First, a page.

How to View Chat Conversations in Cellebrite Physical Analyzer
In previous blogs, we’ve covered a number of exciting ways that Cellebrite Physical Analyzer can help examiners discover a wealth of information easily.
In this blog, we’re going to focus on “chat conversations,” and look at how the type of view you have can make a world of difference during investigations.
In the video below, I’ll show you how to:
- Change the message thread view.
- Determine whether a message was sent from a PC or mobile device.
- Understand why this matters in some investigations.
We will dive into how Cellebrite Physical Analyzer (PA) provides information regarding the participants and attachments for each chat so that examiners, don’t have to waste time following the trail of the evidence.
We’ll also cover duplicate data, which can be confusing, and show you the capabilities built in to PA to deduplicate the data and show you what you need. These options can be changed and are under your control.
Our goal is to make viewing chats easier to enable you to quickly determine the relevance of the information to your investigation. Let’s get started.
In Cellebrite Physical Analyzer, you have several options for viewing data on conversations within chat applications. As this is commonly one of the key aspects of an investigation, I’m going to show you different views and the easiest ways to access them. I will also highlight some features you may not be aware of.
Under “Chats” (below), I’m going to start with WhatsApp.
In this WhatsApp example, we’re going to see that we have what looks like just three conversations. However, these are three conversations that may have many message threads within them.
If you like the table view, you can simply stay here and examine the data this way, but I think it’s easier if you double-click on a message of interest, which will take you to a nice “Conversation View.”
In “Conversation View,” you will see what’s being said, exactly how the user would see it on their device. More importantly, if you hover above the phone icon, PA will tell you if this WhatsApp message occurred from a desktop version of WhatsApp or a mobile device.
Why Does This Matter?
I have WhatsApp on my PC and on my mobile device. If I send a message, it puts me in a place behind a device, which may impact your investigation.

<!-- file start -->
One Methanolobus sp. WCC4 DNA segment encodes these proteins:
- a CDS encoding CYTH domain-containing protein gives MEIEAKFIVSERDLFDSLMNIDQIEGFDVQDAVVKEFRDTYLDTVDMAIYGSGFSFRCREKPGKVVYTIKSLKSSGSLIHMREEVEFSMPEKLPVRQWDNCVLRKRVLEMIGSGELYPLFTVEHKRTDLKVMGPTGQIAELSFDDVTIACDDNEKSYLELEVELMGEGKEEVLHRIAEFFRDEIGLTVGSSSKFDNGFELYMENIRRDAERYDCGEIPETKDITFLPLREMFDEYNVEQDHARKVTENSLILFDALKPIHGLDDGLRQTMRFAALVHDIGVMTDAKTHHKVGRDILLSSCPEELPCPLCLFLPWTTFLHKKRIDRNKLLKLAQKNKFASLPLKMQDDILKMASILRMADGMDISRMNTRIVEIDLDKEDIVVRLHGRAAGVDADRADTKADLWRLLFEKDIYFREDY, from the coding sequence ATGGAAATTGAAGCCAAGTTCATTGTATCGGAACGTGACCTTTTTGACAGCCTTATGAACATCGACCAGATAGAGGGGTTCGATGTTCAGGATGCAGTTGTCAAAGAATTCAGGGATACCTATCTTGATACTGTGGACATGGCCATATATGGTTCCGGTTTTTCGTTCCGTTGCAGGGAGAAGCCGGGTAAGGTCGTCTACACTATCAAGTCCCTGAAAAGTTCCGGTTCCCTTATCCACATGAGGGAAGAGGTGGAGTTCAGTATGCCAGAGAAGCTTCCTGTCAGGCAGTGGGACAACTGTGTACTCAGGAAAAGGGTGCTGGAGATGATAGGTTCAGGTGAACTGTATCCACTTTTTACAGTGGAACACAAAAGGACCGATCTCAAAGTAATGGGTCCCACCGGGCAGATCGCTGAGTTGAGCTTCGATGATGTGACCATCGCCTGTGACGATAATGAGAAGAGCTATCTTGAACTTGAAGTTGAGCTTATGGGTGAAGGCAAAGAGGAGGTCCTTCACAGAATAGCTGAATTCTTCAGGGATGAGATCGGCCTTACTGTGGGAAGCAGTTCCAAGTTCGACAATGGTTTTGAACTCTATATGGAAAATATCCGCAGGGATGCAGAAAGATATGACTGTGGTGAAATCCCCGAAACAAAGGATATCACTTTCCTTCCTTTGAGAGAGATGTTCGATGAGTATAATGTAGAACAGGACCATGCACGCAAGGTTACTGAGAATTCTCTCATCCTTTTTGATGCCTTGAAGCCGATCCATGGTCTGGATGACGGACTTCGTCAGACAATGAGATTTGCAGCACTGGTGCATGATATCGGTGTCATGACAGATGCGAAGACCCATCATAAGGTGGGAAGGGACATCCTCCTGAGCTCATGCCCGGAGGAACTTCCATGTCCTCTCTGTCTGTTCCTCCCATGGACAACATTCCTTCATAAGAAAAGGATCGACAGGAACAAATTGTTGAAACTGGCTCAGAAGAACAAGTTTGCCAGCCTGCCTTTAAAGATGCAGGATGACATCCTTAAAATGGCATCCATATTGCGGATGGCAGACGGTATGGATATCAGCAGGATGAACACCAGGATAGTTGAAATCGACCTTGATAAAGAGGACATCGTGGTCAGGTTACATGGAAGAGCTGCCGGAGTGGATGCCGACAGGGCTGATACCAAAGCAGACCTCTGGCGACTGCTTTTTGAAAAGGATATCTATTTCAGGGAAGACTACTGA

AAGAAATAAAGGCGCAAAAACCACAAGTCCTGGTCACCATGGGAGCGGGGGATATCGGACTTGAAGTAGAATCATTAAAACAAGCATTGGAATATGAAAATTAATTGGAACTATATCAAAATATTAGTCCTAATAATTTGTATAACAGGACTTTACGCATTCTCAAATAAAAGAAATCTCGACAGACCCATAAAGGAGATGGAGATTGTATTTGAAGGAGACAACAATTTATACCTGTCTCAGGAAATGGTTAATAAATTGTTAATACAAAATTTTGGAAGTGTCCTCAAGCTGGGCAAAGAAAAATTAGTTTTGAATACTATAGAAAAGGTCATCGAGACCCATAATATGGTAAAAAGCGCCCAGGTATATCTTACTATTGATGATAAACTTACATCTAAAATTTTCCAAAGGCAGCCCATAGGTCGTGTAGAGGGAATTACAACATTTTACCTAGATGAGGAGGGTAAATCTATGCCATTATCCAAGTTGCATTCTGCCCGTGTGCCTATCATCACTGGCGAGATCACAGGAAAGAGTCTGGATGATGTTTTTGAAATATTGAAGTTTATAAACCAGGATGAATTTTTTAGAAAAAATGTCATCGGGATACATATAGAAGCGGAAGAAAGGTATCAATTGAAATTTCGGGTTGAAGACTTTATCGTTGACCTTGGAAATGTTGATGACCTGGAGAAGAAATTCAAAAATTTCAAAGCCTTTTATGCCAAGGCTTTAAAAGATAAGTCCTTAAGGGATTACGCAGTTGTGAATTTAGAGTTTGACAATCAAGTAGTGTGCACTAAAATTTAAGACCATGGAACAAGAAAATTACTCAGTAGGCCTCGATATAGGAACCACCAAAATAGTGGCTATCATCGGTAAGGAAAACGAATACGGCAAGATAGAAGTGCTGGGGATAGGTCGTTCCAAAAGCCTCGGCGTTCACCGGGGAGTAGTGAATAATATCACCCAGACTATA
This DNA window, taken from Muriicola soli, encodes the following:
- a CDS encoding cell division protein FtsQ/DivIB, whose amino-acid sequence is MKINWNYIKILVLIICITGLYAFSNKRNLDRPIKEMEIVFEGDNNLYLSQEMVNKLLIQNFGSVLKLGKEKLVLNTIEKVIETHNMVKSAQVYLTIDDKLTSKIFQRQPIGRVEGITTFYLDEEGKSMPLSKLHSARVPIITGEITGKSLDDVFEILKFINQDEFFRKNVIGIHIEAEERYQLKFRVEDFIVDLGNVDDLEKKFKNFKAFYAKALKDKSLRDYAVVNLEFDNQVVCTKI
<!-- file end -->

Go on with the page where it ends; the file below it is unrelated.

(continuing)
You’ll also see the little “Participant” icons.
If you click on one, it will tell you the participant’s name, the date and time the message was delivered, and whether it was read. If there’s an application user ID, that information will also be included.
Here’s another interesting feature. If you open Instagram and there are attachments included there, you will be able to see over on the right-hand pane, something called “File attachments,” (right next to the “Details”). PA pulls those out and shows them to you.
If we go back into WhatsApp and there are file attachments there, PA will show you the graphics and the full path to where those graphics exist so you can dive deeper if needed.
One final thing I want to cover is deduplication of data. If you look on the right-hand side, you’ll see it says, “Duplicate Chats.”
This means PA will show you any duplicate content and whether the duplicate content is from two locations or two sources. At Cellebrite, we’re trying to make discovering data easier by paring down this kind of information.
If you don’t prefer that view, you can always use the “Filter” and choose “All” (chats), “Only deduplications,” “Only non-deduplications,” or “Only items with additional information.” The views are totally in your control, so you just have to decide what makes the most sense for you to move forward.
Learn more about Cellebrite Physical Analyzer, here.